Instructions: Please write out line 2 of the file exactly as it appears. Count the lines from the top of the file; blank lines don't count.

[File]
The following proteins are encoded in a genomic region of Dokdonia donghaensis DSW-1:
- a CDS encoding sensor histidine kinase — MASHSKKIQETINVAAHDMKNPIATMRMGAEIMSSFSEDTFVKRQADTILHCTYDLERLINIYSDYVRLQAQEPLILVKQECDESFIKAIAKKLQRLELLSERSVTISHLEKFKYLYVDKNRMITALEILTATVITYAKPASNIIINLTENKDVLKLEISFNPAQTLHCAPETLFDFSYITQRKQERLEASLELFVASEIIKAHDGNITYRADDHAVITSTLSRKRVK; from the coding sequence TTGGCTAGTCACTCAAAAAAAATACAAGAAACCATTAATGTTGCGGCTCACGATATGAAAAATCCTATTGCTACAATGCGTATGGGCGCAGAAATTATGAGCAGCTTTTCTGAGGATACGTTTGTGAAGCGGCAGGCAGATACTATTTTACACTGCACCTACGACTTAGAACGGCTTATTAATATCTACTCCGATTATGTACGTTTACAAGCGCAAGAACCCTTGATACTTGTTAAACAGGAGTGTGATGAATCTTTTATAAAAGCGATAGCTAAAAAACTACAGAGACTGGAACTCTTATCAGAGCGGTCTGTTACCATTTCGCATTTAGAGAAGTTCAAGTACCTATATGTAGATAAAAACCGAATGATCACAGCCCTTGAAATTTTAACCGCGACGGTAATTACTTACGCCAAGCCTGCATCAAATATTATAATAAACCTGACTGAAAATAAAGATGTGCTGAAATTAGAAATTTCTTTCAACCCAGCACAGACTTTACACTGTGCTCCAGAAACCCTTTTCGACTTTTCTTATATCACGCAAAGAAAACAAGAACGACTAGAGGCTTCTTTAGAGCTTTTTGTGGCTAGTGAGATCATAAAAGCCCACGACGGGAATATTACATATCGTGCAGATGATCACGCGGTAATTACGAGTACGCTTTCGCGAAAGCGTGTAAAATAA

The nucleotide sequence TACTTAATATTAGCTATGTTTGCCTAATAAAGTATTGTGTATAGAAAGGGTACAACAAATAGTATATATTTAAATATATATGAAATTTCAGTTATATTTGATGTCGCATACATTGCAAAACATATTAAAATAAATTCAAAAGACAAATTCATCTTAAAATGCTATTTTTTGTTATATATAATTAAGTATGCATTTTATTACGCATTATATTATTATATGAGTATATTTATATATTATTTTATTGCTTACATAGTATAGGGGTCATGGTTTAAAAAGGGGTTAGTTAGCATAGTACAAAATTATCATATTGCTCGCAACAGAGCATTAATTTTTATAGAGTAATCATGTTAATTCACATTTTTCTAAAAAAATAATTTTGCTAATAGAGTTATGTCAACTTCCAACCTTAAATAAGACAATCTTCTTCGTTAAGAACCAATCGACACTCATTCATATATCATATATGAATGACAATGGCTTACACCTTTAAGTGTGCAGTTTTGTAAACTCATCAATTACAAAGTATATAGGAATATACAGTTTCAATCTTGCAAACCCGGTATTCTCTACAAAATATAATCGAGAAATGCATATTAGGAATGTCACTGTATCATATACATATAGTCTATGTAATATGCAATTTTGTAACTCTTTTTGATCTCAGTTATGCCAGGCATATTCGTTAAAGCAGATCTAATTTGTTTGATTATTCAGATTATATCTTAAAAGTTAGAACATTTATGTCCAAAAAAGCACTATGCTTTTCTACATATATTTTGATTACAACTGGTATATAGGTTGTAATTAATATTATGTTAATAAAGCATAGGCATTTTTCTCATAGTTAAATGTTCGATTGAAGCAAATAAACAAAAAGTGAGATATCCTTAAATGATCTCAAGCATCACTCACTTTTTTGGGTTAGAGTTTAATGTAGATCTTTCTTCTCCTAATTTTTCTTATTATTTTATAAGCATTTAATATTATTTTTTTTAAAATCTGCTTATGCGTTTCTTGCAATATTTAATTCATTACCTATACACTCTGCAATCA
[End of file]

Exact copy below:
- a CDS encoding sensor histidine kinase — MASHSKKIQETINVAAHDMKNPIATMRMGAEIMSSFSEDTFVKRQADTILHCTYDLERLINIYSDYVRLQAQEPLILVKQECDESFIKAIAKKLQRLELLSERSVTISHLEKFKYLYVDKNRMITALEILTATVITYAKPASNIIINLTENKDVLKLEISFNPAQTLHCAPETLFDFSYITQRKQERLEASLELFVASEIIKAHDGNITYRADDHAVITSTLSRKRVK; from the coding sequence TTGGCTAGTCACTCAAAAAAAATACAAGAAACCATTAATGTTGCGGCTCACGATATGAAAAATCCTATTGCTACAATGCGTATGGGCGCAGAAATTATGAGCAGCTTTTCTGAGGATACGTTTGTGAAGCGGCAGGCAGATACTATTTTACACTGCACCTACGACTTAGAACGGCTTATTAATATCTACTCCGATTATGTACGTTTACAAGCGCAAGAACCCTTGATACTTGTTAAACAGGAGTGTGATGAATCTTTTATAAAAGCGATAGCTAAAAAACTACAGAGACTGGAACTCTTATCAGAGCGGTCTGTTACCATTTCGCATTTAGAGAAGTTCAAGTACCTATATGTAGATAAAAACCGAATGATCACAGCCCTTGAAATTTTAACCGCGACGGTAATTACTTACGCCAAGCCTGCATCAAATATTATAATAAACCTGACTGAAAATAAAGATGTGCTGAAATTAGAAATTTCTTTCAACCCAGCACAGACTTTACACTGTGCTCCAGAAACCCTTTTCGACTTTTCTTATATCACGCAAAGAAAACAAGAACGACTAGAGGCTTCTTTAGAGCTTTTTGTGGCTAGTGAGATCATAAAAGCCCACGACGGGAATATTACATATCGTGCAGATGATCACGCGGTAATTACGAGTACGCTTTCGCGAAAGCGTGTAAAATAA